On To The Series!

What a year this has been for the Cleveland Indians — and for that matter for Cleveland, period.  After seeing the Cavs end a 52-year drought without a sports championship and shatter every jinx in doing so, and then hosting the Republican Convention without a hitch, the Best Location in the Nation now sees the astonishing Indians hoist the American League pennant and move on to the World Series.

bn-qj049_1019in_gr_20161019190617Well, why not?  In a year when the Indians have overcome injuries to key players that produced a decimated starting pitching staff — and that saw the Tribe experience the first blood-soaked drone injury in recorded MLB history — why wouldn’t you expect, Ryan Merritt, a rookie who has thrown all of 11 innings in the big leagues, and who was predicted to be “shaking in his boots” by a Toronto player, to go out and pitch lights out, like a grizzled veteran?  And why wouldn’t you expect the offense to produce just enough runs to get the game into the fifth inning with a lead?  And why wouldn’t you expect the Indians’ duo of Andrew Miller and Cody Allen to once again shut down the Toronto Blue Jays’ powerful lineup and close out another nail-biting win?

Consider the results of AL championship series.  Toronto came in after having battered Texas pitching and romped to a three-game sweep over the Rangers.  The Tribe pitching staff sucked it up and held the Blue Jays scoreless twice — in the opener and the clinching game — and gave up one run, two runs, and five runs in the other three games.  For the math-challenged among us, that’s eight runs in five games.  Miller’s ERA during the series was 0.00.  Allen’s ERA was 0.00.  And the Indians bullpen had one game where it pitched 8 1/3 innings to secure the victory.  It’s got to be one of the most amazing pitching performances in any baseball series in history.  And, it’s got to be one of the most amazing managerial performances in baseball history, too.  Would anyone but Terry Francona have kept his cool, kept his battered team focused, and used his bullpen so deftly?  And, by the way, wasn’t the trade for Andrew Miller the best trade in Cleveland Indians history, without any conceivable argument?

So now the Tribe moves on, with the AL pennant in hand, to face either the Cubs or the Dodgers.  This year, in Cleveland, anything is possible.  I’ll be looking forward to the World Series, and I’ll be thinking one thing:

There are no jinxes!

Wheeling And Dealing

As Russell, Kish, UJ, and I enjoyed watching the Indians take two games from the Oakland Athletics on Saturday and Sunday — and look pretty darned good in the process — the Tribe’s front office was busy, too.  With the major league trade deadline nearing, management was hoping to make some deals to fill a few holes on the roster.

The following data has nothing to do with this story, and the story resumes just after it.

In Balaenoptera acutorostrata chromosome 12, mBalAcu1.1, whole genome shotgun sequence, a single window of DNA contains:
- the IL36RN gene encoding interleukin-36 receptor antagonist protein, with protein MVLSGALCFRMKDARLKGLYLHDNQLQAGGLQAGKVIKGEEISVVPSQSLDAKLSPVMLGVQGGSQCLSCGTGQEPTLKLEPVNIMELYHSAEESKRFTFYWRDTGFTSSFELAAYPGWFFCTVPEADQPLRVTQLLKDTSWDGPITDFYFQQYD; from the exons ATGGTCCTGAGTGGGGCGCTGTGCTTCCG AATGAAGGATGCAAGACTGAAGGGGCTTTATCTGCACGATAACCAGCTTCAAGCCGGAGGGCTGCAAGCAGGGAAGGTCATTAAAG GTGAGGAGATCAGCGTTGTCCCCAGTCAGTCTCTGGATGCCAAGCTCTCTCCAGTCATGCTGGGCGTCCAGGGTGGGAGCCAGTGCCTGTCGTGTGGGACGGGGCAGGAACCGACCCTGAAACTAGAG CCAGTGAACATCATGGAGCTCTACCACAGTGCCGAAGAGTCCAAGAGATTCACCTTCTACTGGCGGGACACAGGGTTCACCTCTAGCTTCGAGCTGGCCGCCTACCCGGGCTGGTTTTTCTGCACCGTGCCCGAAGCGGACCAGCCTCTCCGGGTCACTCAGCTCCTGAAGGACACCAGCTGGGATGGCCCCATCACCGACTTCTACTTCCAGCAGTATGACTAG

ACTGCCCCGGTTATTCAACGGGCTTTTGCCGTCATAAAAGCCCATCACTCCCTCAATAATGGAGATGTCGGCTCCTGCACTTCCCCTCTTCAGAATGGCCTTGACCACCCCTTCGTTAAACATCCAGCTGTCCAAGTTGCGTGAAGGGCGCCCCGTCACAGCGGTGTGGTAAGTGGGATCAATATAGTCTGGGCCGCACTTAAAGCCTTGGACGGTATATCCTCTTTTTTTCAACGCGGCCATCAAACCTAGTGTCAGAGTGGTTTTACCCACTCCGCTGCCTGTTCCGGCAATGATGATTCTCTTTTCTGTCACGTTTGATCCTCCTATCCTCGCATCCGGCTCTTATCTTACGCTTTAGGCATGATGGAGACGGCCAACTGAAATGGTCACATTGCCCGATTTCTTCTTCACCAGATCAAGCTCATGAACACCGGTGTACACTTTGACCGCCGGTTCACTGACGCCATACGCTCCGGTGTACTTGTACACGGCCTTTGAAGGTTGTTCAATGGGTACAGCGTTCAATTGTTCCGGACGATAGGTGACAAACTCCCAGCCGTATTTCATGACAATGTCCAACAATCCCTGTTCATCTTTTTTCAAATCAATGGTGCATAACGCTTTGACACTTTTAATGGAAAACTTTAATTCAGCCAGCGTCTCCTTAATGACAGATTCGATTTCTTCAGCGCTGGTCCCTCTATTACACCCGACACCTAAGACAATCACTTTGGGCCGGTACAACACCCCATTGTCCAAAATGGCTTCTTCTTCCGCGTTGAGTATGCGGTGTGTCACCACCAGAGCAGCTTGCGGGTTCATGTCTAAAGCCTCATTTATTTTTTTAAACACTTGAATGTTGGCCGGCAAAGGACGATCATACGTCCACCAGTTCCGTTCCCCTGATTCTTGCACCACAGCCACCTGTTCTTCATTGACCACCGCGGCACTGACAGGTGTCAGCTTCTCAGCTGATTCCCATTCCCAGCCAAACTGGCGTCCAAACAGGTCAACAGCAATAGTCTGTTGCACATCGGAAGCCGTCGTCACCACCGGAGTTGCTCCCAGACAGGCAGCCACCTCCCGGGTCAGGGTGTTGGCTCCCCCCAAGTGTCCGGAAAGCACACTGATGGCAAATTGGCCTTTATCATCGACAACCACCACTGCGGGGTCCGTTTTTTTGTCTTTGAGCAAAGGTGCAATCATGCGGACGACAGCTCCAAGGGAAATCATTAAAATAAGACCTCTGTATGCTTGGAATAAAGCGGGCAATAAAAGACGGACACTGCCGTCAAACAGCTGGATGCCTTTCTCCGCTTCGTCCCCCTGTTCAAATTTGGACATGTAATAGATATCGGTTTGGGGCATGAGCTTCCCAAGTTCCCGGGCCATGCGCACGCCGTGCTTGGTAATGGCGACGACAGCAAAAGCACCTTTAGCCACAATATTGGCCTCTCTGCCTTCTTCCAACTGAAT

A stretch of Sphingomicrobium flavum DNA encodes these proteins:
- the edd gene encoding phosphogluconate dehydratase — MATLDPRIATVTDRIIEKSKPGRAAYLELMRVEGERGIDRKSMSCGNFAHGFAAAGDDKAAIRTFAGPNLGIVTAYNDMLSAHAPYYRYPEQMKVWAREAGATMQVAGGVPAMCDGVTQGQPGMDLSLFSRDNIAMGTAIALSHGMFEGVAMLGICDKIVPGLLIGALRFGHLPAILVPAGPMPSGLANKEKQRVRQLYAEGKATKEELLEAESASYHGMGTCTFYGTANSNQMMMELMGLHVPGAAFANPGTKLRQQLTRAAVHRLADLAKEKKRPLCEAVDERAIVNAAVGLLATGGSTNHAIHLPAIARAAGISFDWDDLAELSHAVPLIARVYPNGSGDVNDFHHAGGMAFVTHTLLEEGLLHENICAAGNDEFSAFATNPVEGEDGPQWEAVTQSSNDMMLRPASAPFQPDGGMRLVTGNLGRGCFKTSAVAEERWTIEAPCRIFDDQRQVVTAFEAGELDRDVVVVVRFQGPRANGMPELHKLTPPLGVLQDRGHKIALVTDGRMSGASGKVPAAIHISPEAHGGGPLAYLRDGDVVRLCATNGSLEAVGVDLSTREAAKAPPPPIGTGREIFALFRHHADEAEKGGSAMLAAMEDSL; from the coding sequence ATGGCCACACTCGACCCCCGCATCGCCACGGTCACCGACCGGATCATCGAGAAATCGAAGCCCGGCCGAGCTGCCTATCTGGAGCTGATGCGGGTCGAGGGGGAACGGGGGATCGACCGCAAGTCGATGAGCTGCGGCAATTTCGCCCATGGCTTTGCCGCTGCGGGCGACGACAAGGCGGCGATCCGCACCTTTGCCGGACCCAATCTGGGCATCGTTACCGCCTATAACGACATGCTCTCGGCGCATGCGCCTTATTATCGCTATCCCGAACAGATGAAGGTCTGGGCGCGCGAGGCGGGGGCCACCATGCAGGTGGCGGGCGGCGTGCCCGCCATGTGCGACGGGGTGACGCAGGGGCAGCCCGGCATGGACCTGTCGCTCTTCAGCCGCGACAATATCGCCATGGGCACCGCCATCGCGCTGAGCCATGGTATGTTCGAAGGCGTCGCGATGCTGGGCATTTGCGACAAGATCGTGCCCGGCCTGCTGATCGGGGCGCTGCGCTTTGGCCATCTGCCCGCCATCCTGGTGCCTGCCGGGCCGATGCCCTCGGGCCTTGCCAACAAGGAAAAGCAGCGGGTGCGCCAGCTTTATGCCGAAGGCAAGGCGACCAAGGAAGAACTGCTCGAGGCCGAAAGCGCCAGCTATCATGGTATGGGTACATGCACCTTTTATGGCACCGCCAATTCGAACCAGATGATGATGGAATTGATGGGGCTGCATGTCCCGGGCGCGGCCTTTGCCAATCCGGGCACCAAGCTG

IMG_2477The Indians pulled off a key trade with the Yankees, sending some of their stable of minor league prospects to New York in exchange for prized reliever Andrew Miller.  Miller, a lefty, is a strikeout specialist who will give Tribe manager Terry Francona better options in the bullpen.  (And, of particular importance in the modern world of baseball economics, Miller has a favorable contract, too.)  The Tribe also tried to acquire catcher Jonathan Lucroy from Milwaukee, in exchange for still more prospects, but Lucroy vetoed the deal, invoking no-trade rights he’s got in his contract.

As we drove back from yesterday’s 8-0 shellacking of the As, UJ and I listened to Cleveland sports talk radio.  Some callers bemoaned the Indians’ decision to deal some of their top prospects, but others recognized reality:  in professional baseball, if the stars align and you find yourself in a position to make a legitimate run for a pennant, you’ve got to make the moves that maximize your chances for success, now.  You can’t make long-term plans because injuries and contracts and free agency just make that impossible.  Instead, it’s all about striking while the iron is hot and hoping that you put the pieces together that allow you to bring home a championship.  (And, while nobody wants to give away prospects, experienced fans know that guys who look like lock-cinch phenoms at the A and AA levels often don’t pan out, anyway.)

This year the Indians have fine starting pitching, their defense is greatly improved, and their offense is far more productive than most people expected.  And while they’ve got some holes, at catcher and third base, they’ve got a legitimate shot at the playoffs — and one you make the playoffs, who knows?  I’m glad to see that the Tribe’s front office is wheeling and dealing to try to maximize the Indian’s chances to make a successful run this year.  The final trade deadline comes today, at 4 p.m.  Don’t be surprised if the Indians make another swap before then.